Venture capital funding to SMEs rose over 40% to €401m last year, the highest level seen for 10 years.
More than 80% of monies raised went towards funding company expansion, according to the annual VenturePulse survey from the Irish Venture Capital Association.
The €401m raised compares to €285m in 2013 and 13% of the 2014 pot was raised abroad (mainly from Silicon Valley) by five Irish firms.
“The growing ability of indigenous firms to raise investment in Silicon Valley is a tremendous validation of Irish technology and reflects a growing confidence among Irish entrepreneurs,” said association director general Regina Breheny.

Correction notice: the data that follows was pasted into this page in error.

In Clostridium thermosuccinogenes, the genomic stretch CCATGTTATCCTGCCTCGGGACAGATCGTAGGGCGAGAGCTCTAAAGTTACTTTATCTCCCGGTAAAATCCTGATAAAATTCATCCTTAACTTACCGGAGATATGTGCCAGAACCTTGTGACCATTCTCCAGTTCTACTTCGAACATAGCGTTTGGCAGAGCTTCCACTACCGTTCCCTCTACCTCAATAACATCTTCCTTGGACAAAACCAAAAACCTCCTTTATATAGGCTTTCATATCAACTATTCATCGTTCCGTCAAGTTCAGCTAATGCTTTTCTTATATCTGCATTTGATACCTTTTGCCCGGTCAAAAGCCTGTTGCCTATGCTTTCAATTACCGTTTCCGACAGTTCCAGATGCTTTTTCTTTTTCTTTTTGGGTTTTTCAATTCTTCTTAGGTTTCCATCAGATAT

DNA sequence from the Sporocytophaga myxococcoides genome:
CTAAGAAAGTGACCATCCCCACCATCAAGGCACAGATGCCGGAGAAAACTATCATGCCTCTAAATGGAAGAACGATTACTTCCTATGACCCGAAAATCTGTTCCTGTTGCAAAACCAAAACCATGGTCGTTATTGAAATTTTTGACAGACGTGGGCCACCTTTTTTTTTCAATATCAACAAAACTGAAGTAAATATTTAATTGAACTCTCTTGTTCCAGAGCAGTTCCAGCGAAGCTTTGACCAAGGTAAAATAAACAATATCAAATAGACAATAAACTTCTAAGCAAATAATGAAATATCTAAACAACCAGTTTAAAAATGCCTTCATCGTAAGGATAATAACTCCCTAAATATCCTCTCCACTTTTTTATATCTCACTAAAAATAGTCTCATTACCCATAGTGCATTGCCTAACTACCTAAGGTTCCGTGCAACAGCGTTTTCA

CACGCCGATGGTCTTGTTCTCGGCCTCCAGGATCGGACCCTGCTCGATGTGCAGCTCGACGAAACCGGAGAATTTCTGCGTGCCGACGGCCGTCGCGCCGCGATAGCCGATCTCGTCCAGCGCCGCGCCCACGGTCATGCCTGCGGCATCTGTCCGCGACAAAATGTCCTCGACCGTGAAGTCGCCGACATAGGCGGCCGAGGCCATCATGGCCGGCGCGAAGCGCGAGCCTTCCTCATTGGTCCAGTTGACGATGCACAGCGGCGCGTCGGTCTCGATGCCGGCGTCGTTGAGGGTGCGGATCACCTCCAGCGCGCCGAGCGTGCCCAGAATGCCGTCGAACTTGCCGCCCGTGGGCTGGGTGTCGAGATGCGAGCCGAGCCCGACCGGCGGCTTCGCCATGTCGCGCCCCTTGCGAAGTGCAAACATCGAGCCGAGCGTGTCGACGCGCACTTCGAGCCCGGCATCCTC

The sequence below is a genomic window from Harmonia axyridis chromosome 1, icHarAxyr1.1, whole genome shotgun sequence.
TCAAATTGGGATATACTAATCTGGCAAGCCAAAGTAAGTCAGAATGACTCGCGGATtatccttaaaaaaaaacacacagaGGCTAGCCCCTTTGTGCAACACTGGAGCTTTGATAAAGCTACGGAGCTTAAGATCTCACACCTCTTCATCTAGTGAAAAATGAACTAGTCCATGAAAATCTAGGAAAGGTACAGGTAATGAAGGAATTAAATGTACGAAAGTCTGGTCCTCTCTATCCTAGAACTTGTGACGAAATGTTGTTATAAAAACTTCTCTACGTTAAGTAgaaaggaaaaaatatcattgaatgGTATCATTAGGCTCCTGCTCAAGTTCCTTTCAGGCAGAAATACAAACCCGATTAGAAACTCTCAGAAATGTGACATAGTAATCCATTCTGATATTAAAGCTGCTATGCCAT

However, the Irish venture capital community continues to be the main source of funding for innovative SMEs, through direct investment and as the local lead investor for international syndicates, which invested €200m last year.
Meanwhile, first-round seed funding recovered in the fourth quarter of 2014, to deliver annualised growth of 31%. However, according to Stephen Keogh – corporate partner at William Fry – bank and Enterprise Ireland-supported seed funds, currently in play, are close to being fully invested.
“The importance of seed and early-stage funding cannot be overestimated. We need to back promising early stage start-ups in order to build a pipeline of successful Irish firms.
“While foreign direct investment makes a valuable contribution to the Irish economy, it is increasingly mobile and it is important that we don’t become over-dependent on it,” he added.
According to the association, since the onset of the financial downturn in 2008, more than 1,000 SMEs have raised €2.1bn via venture capital funds.
Last year’s investments supported the creation of nearly 20,000 jobs.
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